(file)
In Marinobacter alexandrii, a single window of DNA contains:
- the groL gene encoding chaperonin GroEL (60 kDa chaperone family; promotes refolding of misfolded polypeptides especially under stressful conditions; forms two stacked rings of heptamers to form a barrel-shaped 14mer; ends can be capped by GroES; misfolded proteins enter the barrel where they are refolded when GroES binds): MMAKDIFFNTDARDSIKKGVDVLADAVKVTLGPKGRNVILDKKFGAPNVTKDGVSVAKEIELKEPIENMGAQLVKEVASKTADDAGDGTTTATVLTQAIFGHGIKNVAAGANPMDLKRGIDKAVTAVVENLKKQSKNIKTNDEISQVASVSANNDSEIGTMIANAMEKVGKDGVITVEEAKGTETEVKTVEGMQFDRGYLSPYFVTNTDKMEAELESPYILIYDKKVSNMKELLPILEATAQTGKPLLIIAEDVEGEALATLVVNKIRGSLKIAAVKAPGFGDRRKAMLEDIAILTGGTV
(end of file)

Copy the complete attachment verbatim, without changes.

In Marinobacter alexandrii, a single window of DNA contains:
- the groL gene encoding chaperonin GroEL (60 kDa chaperone family; promotes refolding of misfolded polypeptides especially under stressful conditions; forms two stacked rings of heptamers to form a barrel-shaped 14mer; ends can be capped by GroES; misfolded proteins enter the barrel where they are refolded when GroES binds): MMAKDIFFNTDARDSIKKGVDVLADAVKVTLGPKGRNVILDKKFGAPNVTKDGVSVAKEIELKEPIENMGAQLVKEVASKTADDAGDGTTTATVLTQAIFGHGIKNVAAGANPMDLKRGIDKAVTAVVENLKKQSKNIKTNDEISQVASVSANNDSEIGTMIANAMEKVGKDGVITVEEAKGTETEVKTVEGMQFDRGYLSPYFVTNTDKMEAELESPYILIYDKKVSNMKELLPILEATAQTGKPLLIIAEDVEGEALATLVVNKIRGSLKIAAVKAPGFGDRRKAMLEDIAILTGGTV